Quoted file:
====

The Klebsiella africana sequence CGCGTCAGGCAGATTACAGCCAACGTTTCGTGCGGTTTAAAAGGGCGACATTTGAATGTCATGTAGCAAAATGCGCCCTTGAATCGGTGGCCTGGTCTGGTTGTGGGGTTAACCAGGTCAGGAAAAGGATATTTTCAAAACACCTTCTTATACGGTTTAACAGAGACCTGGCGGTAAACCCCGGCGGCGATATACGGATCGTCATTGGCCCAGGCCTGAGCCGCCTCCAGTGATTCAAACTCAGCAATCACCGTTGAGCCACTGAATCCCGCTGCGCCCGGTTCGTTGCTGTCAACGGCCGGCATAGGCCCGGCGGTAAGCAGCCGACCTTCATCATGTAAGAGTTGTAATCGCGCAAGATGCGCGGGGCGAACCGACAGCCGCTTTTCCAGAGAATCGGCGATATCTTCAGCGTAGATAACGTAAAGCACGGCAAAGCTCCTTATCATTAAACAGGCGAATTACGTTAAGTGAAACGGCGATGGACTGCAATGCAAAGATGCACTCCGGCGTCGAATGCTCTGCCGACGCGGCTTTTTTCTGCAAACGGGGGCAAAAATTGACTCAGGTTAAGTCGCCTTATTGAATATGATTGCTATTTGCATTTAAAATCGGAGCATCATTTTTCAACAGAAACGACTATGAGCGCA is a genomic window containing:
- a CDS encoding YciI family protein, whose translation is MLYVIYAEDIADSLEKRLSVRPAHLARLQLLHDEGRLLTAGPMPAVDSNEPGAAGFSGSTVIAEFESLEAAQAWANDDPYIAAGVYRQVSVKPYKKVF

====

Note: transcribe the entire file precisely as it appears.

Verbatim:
The Klebsiella africana sequence CGCGTCAGGCAGATTACAGCCAACGTTTCGTGCGGTTTAAAAGGGCGACATTTGAATGTCATGTAGCAAAATGCGCCCTTGAATCGGTGGCCTGGTCTGGTTGTGGGGTTAACCAGGTCAGGAAAAGGATATTTTCAAAACACCTTCTTATACGGTTTAACAGAGACCTGGCGGTAAACCCCGGCGGCGATATACGGATCGTCATTGGCCCAGGCCTGAGCCGCCTCCAGTGATTCAAACTCAGCAATCACCGTTGAGCCACTGAATCCCGCTGCGCCCGGTTCGTTGCTGTCAACGGCCGGCATAGGCCCGGCGGTAAGCAGCCGACCTTCATCATGTAAGAGTTGTAATCGCGCAAGATGCGCGGGGCGAACCGACAGCCGCTTTTCCAGAGAATCGGCGATATCTTCAGCGTAGATAACGTAAAGCACGGCAAAGCTCCTTATCATTAAACAGGCGAATTACGTTAAGTGAAACGGCGATGGACTGCAATGCAAAGATGCACTCCGGCGTCGAATGCTCTGCCGACGCGGCTTTTTTCTGCAAACGGGGGCAAAAATTGACTCAGGTTAAGTCGCCTTATTGAATATGATTGCTATTTGCATTTAAAATCGGAGCATCATTTTTCAACAGAAACGACTATGAGCGCA is a genomic window containing:
- a CDS encoding YciI family protein, whose translation is MLYVIYAEDIADSLEKRLSVRPAHLARLQLLHDEGRLLTAGPMPAVDSNEPGAAGFSGSTVIAEFESLEAAQAWANDDPYIAAGVYRQVSVKPYKKVF